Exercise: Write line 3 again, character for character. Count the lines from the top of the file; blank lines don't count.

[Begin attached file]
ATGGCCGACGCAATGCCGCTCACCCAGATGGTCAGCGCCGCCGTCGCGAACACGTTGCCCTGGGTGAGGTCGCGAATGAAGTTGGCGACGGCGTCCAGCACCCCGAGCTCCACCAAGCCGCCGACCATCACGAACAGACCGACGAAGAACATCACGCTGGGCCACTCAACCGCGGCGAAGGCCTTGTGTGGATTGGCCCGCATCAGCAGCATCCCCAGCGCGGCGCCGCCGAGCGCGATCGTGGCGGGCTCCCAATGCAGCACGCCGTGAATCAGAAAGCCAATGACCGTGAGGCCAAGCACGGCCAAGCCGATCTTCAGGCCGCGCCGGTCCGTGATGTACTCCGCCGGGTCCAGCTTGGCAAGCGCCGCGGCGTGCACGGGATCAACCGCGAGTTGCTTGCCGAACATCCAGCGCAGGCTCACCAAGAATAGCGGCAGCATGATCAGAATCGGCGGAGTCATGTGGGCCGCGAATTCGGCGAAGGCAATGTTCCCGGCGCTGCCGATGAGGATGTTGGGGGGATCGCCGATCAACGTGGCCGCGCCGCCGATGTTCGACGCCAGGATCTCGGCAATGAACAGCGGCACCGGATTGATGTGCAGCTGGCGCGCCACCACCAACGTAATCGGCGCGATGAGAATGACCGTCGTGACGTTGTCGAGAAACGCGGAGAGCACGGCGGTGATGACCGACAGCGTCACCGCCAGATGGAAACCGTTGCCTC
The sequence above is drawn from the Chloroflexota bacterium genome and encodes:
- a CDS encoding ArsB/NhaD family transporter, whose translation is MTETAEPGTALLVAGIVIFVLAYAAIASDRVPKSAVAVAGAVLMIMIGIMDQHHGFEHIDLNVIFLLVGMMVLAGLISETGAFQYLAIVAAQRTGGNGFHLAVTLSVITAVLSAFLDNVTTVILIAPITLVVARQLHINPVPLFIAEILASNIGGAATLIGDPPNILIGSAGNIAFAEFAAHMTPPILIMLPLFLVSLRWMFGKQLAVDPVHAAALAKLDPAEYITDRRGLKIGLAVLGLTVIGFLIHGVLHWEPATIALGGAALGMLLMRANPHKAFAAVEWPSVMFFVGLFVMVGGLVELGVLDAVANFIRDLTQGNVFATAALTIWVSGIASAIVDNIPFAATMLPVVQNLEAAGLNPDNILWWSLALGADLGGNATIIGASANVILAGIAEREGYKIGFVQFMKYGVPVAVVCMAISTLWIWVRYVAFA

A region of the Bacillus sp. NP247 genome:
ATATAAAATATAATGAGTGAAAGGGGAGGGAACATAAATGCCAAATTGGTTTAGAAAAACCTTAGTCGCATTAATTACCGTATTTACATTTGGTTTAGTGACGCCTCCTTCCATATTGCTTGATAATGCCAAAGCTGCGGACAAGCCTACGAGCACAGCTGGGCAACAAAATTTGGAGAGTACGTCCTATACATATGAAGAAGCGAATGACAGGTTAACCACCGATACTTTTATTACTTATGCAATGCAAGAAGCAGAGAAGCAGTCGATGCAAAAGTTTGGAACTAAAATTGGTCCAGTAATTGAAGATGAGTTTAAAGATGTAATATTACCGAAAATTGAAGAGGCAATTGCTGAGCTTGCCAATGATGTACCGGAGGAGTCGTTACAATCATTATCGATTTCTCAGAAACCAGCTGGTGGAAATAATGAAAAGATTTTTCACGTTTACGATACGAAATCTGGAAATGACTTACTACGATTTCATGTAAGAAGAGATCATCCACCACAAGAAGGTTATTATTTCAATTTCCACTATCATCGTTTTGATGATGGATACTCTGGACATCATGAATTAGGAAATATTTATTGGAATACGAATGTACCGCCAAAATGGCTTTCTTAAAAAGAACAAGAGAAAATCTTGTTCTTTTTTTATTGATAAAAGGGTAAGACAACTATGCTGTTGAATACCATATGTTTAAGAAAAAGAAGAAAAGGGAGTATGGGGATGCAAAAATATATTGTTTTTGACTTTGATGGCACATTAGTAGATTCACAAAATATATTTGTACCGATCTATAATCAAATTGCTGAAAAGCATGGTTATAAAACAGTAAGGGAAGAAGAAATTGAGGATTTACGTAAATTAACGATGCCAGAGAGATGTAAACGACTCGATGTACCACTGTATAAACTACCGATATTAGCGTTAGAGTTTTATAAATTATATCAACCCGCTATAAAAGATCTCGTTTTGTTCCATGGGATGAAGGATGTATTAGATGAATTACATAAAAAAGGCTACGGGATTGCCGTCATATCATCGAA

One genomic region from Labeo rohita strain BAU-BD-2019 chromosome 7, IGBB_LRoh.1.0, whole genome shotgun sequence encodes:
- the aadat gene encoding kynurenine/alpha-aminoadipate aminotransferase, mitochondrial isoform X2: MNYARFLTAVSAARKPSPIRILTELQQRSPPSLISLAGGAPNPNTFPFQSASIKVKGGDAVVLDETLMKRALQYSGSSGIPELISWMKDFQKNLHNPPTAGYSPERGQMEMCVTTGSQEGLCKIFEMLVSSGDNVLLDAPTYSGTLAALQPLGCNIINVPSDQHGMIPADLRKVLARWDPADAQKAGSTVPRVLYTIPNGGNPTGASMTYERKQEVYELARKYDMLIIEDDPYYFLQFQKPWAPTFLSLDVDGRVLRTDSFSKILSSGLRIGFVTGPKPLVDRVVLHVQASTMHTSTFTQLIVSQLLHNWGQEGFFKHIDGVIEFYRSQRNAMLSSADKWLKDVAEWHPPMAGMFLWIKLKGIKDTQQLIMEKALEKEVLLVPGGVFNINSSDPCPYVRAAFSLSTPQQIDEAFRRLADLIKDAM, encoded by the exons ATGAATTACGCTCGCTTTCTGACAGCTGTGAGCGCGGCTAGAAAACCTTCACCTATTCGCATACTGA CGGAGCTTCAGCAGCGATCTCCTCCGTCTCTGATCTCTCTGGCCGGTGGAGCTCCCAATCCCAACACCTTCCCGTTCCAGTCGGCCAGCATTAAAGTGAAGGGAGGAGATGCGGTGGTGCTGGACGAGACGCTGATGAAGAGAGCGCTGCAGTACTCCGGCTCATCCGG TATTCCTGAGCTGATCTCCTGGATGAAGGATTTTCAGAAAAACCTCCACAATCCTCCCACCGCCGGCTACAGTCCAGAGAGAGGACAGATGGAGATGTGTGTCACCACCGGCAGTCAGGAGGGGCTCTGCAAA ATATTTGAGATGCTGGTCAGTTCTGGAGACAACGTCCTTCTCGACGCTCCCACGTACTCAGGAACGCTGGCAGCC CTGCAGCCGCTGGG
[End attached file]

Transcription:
- a CDS encoding ArsB/NhaD family transporter, whose translation is MTETAEPGTALLVAGIVIFVLAYAAIASDRVPKSAVAVAGAVLMIMIGIMDQHHGFEHIDLNVIFLLVGMMVLAGLISETGAFQYLAIVAAQRTGGNGFHLAVTLSVITAVLSAFLDNVTTVILIAPITLVVARQLHINPVPLFIAEILASNIGGAATLIGDPPNILIGSAGNIAFAEFAAHMTPPILIMLPLFLVSLRWMFGKQLAVDPVHAAALAKLDPAEYITDRRGLKIGLAVLGLTVIGFLIHGVLHWEPATIALGGAALGMLLMRANPHKAFAAVEWPSVMFFVGLFVMVGGLVELGVLDAVANFIRDLTQGNVFATAALTIWVSGIASAIVDNIPFAATMLPVVQNLEAAGLNPDNILWWSLALGADLGGNATIIGASANVILAGIAEREGYKIGFVQFMKYGVPVAVVCMAISTLWIWVRYVAFA